UN chief says regulation needed for AI to ‘benefit everyone’
The development of artificial intelligence, or AI, “for the good of all” requires guardrails grounded in human rights, transparency, and accountability, UN Secretary-General António Guterres said on Thursday.
He stressed that AI must benefit everyone, including the third of humanity who are still offline, and insisted on the need to urgently find consensus on what the guiding norms for AI deployment should be.
The UN chief was speaking at the “AI for Good” Global Summit organized in Geneva by the International Telecommunication Union (ITU), bringing together governments, civil society, UN agencies, AI innovators, and investors.
Get the SDGs back on track
At the summit, ITU Secretary-General Doreen Bogdan-Martin called for global cooperation to “ensure AI reaches its full potential, while preventing and mitigating harms”. At the mid-point towards the deadline that humanity has given itself to achieve the SDGs, the world was off-track, the ITU chief said, and using AI to accelerate progress was now “our responsibility”.
In an ideal scenario, Ms. Bogdan-Martin said that we would be able to successfully harness AI to find cures for diseases like cancer and Alzheimer’s, step up clean energy production, and support farmers in boosting crop yields.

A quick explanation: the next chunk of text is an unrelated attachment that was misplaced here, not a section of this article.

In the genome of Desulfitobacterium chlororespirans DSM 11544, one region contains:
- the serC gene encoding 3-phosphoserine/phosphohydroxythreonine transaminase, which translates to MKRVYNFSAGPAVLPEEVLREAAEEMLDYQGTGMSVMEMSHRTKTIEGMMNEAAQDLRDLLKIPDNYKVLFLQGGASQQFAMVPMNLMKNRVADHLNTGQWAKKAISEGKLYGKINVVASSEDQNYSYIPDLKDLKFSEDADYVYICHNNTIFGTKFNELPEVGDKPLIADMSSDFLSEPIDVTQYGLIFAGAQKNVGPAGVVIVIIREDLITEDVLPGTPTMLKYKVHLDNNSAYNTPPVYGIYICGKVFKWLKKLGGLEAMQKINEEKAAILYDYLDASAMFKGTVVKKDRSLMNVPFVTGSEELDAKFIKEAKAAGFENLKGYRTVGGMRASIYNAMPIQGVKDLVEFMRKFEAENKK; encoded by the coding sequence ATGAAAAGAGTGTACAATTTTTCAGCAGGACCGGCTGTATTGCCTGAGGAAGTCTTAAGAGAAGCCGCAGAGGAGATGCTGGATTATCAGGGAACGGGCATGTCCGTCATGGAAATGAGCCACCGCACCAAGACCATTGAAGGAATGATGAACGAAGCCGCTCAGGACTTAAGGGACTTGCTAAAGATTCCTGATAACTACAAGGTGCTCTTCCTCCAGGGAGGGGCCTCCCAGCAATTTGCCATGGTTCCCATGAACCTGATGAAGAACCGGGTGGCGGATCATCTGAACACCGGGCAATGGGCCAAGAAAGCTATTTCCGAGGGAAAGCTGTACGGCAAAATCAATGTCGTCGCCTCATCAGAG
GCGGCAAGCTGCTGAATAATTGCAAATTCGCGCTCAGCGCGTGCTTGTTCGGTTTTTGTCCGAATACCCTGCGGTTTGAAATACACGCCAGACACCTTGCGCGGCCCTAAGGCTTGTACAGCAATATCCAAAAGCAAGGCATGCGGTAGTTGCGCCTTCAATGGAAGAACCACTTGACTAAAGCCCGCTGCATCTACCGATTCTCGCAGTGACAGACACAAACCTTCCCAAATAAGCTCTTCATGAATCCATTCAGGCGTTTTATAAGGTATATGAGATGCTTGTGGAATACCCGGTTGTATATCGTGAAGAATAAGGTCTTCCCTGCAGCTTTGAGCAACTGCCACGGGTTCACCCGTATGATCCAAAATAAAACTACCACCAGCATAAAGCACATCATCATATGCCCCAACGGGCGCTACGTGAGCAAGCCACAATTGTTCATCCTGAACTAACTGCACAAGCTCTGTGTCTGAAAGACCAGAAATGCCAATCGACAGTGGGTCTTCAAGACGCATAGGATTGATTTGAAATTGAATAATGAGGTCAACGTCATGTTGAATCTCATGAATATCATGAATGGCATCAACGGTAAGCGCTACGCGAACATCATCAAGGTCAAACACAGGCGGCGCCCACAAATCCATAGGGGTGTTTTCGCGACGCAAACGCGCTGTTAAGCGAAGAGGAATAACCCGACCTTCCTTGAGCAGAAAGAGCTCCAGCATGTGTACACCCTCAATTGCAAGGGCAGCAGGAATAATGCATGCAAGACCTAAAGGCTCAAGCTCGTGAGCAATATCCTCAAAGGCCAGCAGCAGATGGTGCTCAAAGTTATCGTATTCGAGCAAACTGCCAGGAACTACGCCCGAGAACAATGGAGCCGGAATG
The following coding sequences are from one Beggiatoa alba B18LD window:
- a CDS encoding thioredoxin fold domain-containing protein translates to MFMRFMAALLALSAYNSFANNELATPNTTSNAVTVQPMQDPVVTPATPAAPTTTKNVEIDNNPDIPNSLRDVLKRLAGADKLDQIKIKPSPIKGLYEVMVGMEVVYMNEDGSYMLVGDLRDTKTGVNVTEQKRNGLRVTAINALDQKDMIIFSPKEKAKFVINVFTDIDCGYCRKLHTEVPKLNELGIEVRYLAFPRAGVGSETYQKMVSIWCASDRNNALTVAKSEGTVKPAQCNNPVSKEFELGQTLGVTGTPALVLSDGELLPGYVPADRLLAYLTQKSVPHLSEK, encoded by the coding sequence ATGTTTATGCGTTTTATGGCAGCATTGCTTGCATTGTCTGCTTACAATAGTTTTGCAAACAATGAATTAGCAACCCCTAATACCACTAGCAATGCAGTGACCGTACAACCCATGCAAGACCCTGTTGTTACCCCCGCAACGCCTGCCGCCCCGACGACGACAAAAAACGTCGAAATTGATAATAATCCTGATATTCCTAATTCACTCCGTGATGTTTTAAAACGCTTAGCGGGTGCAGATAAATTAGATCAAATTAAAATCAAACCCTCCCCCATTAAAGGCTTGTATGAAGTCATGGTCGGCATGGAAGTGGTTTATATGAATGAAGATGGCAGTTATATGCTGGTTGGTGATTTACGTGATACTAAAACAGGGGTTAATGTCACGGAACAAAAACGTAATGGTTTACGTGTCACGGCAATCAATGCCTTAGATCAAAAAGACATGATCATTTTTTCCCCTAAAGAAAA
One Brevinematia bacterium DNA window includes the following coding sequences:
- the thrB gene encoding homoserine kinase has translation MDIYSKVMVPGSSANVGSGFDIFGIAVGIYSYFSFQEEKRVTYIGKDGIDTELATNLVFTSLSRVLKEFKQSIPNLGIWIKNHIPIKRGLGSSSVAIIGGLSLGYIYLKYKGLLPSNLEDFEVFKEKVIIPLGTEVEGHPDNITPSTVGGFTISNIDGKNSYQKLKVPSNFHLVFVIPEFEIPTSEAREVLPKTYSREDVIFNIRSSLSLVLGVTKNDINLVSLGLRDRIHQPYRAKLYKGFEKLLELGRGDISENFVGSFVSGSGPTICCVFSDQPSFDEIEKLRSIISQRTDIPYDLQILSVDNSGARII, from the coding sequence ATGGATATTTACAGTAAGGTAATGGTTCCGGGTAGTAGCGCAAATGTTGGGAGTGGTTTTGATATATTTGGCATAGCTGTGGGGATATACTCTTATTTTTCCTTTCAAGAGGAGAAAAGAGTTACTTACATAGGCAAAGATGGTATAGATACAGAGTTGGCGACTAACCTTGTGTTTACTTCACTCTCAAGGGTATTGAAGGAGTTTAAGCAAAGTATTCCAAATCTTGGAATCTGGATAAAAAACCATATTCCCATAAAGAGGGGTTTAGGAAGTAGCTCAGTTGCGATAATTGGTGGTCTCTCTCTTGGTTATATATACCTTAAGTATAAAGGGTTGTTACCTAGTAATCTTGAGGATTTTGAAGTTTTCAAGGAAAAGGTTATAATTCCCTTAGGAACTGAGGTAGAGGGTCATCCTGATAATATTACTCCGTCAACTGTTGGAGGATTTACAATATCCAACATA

AI risks on the rise
But, a dystopian future was also possible, in which AI destroyed jobs and enabled an uncontrollable spread of disinformation, or in which only wealthy countries reaped the benefits of the technology, the ITU Secretary-General said.
Earlier this year, UN human rights chief Volker Türk had warned about the rapid and unchecked advances in generative AI. He said that “human agency, human dignity, and all human rights are at serious risk”, calling for governments and businesses to anchor the technology’s development in rights considerations.
A ‘historic’ moment
The ITU chief stressed that the AI Summit was taking place at a “historic” moment when it was crucial to push for AI governance and ensure its inclusive, safe, and responsible deployment.
“The future of AI has yet to be written,” she said.
More than 50 robots will be present at the Summit as part of a “Robotics for Good” exhibition. Their inventors will demonstrate how the robots can support people’s health, provide educational services, help persons with disabilities, reduce waste, and assist emergency response in disasters.
A number of humanoid robots were billed as “speakers” at the event, and their capabilities as caregivers and companions for elderly people were on display.
A press conference is due to take place on Friday where some of the humanoid robots will be taking questions.